Barberries are a large group of evergreen and deciduous shrubs that get their name from their barb-like spined branches. Colourful and low-maintenance, these shrubs flourish in any space. Check out these simple tips to get started.
What you need to know about barberry plants
- The evergreen types of barberry maintain a presence in the landscape year-round whether they are grown as hedges, foundation plants or specimens in a bed.
- Deciduous barberries add bright colour to the fall scene, and both types produce autumn berries.
- Because some species are host to a serious disease that attacks wheat, the cultivation of many barberry species is banned in Canada. Those described here are not affected.
Growing barberry plants the right way
- At nurseries, you will usually find barberry plants sold in containers. Set them out in either spring or fall, in planting holes twice as wide and as deep as the root ball. Plant them at the same depth at which the plants grew in their containers.
- Water well and cover the root zone with an eight-centimetre-thick (three-inch-thick) layer of organic mulch to help maintain soil moisture.
- Most barberries transplant very easily, show excellent disease resistance and are seldom bothered by insect or animal pests.
- Prune barberries only to shape the plants or remove damaged branches. If plants are leggy or misshapen because of old age or storm damage, severe pruning in early spring will force vigorous new growth.
Different types of barberry you should know
- Wintergreen barberry (Berberis julianae) is a dense, vigorous shrub with glossy leaves that are tinted copper when young. Growing into an impenetrable mass 1.8 metres (six feet) tall and wide, wintergreen barberry produces yellow flowers in spring, followed by small, blue-black berries. Normally evergreen to Zone 6, the leaves blush red in fall, and the plant sometimes sheds its leaves in extreme cold. However, healthy new foliage will appear first thing in spring.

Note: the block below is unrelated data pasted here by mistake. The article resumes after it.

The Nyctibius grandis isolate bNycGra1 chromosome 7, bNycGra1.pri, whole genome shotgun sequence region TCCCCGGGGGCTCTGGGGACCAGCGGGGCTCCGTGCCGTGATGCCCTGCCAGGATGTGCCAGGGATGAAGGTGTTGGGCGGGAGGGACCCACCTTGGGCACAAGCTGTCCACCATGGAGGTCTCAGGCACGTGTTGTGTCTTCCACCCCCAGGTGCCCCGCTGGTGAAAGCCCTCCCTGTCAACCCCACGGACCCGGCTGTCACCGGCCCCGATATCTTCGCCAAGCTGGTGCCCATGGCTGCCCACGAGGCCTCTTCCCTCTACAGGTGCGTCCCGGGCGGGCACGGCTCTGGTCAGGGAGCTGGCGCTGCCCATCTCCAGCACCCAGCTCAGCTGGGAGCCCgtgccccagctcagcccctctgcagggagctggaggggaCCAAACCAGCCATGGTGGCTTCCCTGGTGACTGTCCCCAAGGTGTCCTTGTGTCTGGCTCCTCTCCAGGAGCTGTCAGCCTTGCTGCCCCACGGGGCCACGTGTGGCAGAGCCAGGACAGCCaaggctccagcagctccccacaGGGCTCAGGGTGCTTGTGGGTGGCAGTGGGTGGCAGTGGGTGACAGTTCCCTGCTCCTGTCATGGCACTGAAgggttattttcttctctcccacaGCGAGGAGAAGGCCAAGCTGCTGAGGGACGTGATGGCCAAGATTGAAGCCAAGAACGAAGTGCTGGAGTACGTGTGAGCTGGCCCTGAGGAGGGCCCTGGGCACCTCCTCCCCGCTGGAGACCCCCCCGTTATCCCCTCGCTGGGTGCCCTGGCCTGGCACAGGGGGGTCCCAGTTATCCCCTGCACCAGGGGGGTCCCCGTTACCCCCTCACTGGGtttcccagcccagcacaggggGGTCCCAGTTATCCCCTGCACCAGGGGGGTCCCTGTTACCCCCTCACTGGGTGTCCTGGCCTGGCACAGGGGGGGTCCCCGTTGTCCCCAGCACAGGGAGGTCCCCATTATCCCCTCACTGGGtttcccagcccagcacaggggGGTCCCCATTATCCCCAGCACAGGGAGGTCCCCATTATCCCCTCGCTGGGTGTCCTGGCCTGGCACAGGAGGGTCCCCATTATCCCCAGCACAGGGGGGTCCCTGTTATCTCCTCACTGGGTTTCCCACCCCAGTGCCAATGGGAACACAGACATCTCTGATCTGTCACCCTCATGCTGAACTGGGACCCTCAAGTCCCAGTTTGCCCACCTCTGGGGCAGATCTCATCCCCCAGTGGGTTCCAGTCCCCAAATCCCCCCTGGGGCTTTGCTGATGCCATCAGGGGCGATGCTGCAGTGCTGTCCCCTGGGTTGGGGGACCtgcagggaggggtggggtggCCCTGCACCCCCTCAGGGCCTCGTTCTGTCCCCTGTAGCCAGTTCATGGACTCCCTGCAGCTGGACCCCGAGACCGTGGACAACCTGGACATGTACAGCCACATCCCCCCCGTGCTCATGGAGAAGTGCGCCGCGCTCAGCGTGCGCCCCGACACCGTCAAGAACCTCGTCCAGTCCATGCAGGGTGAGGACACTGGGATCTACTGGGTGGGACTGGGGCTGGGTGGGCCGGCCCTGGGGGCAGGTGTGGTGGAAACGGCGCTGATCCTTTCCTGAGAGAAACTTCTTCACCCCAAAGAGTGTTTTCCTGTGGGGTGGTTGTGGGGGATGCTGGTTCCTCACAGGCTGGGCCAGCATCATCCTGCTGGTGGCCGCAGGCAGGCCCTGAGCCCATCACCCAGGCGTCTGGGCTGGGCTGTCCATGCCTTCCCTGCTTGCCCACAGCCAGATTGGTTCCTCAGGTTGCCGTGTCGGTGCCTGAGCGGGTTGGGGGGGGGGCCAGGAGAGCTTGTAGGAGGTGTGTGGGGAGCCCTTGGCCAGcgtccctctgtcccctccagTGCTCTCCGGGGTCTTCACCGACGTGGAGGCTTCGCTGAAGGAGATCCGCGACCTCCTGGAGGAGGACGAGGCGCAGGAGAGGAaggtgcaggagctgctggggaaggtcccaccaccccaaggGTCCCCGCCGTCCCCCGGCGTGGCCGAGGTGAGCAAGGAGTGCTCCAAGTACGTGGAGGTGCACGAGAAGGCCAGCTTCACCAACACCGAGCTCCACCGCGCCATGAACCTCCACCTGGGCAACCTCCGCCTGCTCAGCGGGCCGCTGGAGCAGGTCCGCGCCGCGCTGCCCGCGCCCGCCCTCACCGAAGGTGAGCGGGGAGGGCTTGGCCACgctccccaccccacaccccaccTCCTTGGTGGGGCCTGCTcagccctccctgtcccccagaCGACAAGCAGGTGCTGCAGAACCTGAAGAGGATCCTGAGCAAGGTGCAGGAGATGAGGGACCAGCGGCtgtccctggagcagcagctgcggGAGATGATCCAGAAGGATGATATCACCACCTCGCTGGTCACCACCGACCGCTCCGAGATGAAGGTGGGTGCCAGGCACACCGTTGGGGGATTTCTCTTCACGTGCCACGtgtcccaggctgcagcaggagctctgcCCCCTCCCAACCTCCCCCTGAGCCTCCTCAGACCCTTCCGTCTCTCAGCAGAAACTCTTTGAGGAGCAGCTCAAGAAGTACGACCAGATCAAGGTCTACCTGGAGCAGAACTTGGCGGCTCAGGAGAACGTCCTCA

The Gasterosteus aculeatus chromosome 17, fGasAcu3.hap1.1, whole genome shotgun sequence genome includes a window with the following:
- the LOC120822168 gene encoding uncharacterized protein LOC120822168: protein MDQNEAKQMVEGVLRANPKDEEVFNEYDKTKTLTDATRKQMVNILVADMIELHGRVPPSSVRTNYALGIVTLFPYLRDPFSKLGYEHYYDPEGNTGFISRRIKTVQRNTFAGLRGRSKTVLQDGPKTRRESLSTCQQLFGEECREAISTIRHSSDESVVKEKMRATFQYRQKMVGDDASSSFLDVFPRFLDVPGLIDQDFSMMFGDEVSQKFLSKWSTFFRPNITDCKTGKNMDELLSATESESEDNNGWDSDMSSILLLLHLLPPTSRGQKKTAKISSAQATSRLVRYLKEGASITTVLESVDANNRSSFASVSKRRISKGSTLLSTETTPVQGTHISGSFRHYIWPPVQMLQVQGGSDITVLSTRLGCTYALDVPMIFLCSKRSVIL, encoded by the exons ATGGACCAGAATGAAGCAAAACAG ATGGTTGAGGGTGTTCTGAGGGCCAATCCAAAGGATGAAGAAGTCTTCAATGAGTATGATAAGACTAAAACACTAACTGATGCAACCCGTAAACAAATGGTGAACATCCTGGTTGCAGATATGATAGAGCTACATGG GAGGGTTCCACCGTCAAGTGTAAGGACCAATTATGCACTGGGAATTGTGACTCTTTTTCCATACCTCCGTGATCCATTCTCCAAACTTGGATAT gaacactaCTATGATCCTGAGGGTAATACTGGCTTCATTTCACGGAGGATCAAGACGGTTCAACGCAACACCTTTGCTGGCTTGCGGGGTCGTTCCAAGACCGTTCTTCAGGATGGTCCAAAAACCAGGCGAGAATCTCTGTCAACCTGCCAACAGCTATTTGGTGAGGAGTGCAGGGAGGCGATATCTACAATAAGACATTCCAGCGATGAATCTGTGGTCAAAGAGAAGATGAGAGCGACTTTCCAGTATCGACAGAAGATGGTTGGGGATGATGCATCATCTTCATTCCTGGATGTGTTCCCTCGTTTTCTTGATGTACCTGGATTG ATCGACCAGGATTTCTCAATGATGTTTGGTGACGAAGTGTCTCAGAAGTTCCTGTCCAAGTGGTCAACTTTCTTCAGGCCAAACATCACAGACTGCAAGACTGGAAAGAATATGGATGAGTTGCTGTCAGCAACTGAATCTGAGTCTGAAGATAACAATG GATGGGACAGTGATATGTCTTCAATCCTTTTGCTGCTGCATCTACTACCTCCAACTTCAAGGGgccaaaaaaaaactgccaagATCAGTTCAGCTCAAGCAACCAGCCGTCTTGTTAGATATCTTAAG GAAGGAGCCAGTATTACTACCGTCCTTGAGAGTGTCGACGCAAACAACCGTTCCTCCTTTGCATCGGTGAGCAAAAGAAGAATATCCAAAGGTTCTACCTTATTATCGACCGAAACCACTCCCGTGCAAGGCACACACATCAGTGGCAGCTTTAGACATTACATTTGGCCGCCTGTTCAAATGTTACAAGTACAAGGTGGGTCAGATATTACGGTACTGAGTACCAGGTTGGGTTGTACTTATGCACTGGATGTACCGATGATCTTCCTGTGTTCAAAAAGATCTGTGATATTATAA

- Japanese barberry (B. thunbergii) is deciduous and usually grows less than 1.2 metres (four feet) tall and wide. The green leaves turn scarlet in fall, blending with red berries that last through the winter.
- Many cultivars have purplish-red leaves that intensify in summer sun. These include ‘Crimson Pygmy’, a compact bush that grows less than one metre (three feet) tall and wide, and ‘Rose Glow’, which can reach 1.5 metres (five feet) tall and wide and has young leaves mottled in silver and pink.
- These dark-leaved barberries look dazzling when paired with plants that have chartreuse leaves, such as ‘Marguerite’ sweet potato vine or a sun-tolerant ‘Chartreuse’ coleus. There is also a Japanese barberry with golden yellow foliage named ‘Aurea’.
- Two species have been hybridized to create mentor barberry (B. × mentorensis), which has the vigour of one parent and vibrant foliage of the other. It grows to two metres (6.5 feet) tall and three metres (10 feet) wide and withstands dry conditions like a champ.
A simple barberry is a beautiful addition to any garden. Before making a choice, remember these easy tips and plant your barberry the right way.